New COVID-19 measures also came into effect for hospitality venues including mandatory sign-ins, prepared COVID-safe plans, a cap of 300 people and maximum group bookings of 10.

NSW Health said those who attended the following services should get tested immediately if they develop symptoms.

  • St Brendan’s Catholic Church Bankstown for one hour on July 16, from 6.30pm
  • Ausia Funeral Services at Fairfield East on July 17, between 1:00pm and 8:00pm
  • Funeral service at St Brendan’s Catholic Church, Bankstown for one hour from 10:00am on July 18
  • Burial service at St John of God Lawn at Rookwood Cemetery on July 18, between 11.30-1:00pm
  • Our Lady of Mt Carmel Catholic Church at Mt Pritchard for one hour from 7.30am on July 19

Aged care COVID crisis

The deaths of Victorians in multiple outbreaks at aged care centres has prompted a call for urgent action to address staff shortages.

The need for a national response to safeguard elder Victorians has been highlighted after eight of the 12 fatalities in the state on Thursday and Friday were aged care residents.

Aged and Community Services Australia chief executive Patricia Sparrow demanded co-ordinated action to help the almost 1.3 million Victorians receiving care.

Ms Sparrow argued the federal government needed to “stop what’s happening” in Victoria because it could easily happen in another part of the country.

Ms Sparrow also said there was growing concern that they were not going to be able to fill all the shifts needed at aged care centres.

“It’s getting more difficult to get staff across the board and that’s why we think we need an overall plan,” she said.

“Bringing staff from interstate, or using the military, or using students who have had additional training, we need to make sure that we’ve got staff.”

Ms Sparrow said staff shortages were happening because workers were required to self-isolate while awaiting test results, and the restriction to working at only one site has also affected rostering.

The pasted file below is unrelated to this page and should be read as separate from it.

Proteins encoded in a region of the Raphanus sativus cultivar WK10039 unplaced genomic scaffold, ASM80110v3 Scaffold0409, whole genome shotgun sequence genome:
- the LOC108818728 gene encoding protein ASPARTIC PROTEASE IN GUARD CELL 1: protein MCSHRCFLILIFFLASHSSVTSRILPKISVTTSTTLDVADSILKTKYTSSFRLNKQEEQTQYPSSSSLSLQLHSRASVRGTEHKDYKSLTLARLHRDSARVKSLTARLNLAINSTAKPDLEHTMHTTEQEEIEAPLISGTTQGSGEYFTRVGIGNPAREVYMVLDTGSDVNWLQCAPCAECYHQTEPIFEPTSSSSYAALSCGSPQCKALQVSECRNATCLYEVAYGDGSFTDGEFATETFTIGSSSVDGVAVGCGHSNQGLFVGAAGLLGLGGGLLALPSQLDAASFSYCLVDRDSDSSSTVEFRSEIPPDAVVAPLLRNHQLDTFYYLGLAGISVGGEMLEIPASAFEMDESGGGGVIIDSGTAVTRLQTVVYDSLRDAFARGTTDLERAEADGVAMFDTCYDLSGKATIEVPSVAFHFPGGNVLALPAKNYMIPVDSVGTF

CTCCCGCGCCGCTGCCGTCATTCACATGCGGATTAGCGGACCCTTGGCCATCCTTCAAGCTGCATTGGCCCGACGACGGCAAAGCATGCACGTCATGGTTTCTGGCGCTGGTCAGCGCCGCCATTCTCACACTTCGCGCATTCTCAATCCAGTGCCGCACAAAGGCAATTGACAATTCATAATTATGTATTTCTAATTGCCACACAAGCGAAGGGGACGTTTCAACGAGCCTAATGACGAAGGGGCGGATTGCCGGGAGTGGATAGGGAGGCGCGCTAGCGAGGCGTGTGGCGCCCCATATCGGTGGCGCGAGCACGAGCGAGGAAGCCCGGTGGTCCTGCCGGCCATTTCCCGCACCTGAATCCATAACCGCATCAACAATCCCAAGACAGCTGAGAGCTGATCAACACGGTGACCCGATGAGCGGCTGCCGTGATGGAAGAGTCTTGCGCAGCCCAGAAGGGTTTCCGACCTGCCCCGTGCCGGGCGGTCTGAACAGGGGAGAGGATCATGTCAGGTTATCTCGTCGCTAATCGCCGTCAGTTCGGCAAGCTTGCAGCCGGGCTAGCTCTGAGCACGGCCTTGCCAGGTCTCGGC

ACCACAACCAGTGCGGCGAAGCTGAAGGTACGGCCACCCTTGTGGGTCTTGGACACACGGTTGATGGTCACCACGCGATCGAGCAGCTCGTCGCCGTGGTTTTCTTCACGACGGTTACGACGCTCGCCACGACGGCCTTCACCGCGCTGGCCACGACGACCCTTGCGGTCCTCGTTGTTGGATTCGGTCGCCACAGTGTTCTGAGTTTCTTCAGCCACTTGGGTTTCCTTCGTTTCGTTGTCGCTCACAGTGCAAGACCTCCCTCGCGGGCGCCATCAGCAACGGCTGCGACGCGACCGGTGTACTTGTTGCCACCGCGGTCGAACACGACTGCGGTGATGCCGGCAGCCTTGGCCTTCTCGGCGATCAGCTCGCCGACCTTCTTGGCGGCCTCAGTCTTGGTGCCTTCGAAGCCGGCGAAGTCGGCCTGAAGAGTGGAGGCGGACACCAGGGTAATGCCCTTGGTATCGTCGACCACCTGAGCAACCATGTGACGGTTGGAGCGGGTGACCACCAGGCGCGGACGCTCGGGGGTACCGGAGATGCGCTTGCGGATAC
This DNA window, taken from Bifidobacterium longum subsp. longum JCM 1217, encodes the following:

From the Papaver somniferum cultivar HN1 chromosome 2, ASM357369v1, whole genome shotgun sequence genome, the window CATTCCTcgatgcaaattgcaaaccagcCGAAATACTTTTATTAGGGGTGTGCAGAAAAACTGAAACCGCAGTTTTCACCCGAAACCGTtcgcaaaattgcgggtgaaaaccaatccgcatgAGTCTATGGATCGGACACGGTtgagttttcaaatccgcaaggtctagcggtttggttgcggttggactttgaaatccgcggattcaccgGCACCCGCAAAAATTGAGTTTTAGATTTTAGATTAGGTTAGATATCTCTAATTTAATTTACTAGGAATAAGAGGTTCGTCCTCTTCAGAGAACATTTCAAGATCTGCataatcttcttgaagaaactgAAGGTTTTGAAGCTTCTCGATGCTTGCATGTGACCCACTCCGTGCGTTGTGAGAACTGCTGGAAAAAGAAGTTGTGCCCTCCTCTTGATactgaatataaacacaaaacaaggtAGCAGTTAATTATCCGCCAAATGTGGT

The measure to restrict staff movement between aged care centres has been estimated to affect about 30 per cent of the workforce.

Victoria on Friday had 3734 active cases, with more than 270 cases linked to outbreaks across aged care facilities in Melbourne.

An outbreak at the St Basil’s Homes for the Aged in Fawkner has seen 73 cases linked to the facility.

Thirty-eight other aged care facilities have at least one staff member who has tested positive.

Australian ministers fly to USA

Foreign Minister Marise Payne and Defence Minister Linda Reynolds will defy the threat of the coronavirus and fly to Washington for talks with Trump administration counterparts.

The annual AUSMIN talks are also expected to address Hong Kong’s new security laws, infrastructure development and critical minerals.

China is expected to dominate discussions in next week’s face-to-face discussions with US Secretary of State Mike Pompeo and US Defence Secretary Mark Esper.

The downsized Australian delegation of just nine people will take precautions to limit the chance of exposure to COVID-19.

They will fly on an Australian government jet, wear personal protective equipment, practice social distancing and undergo 14 days of quarantine when they return to Australia.

Ms Payne will have dinner with Mr Pompeo at the State Department on Monday evening and the quartet will meet on Tuesday for AUSMIN.

It will be Ms Payne’s first face-to-face international engagement since her last trip to Washington DC in March.

The Trump administration asked for Ms Payne and Ms Reynolds to appear in person for the three-day visit rather than conduct AUSMIN via video conference.

AAP understands the complex set of challenges facing both Australia and the US, including strategic tensions with China, elevated the need for face-to-face meetings.

-with AAP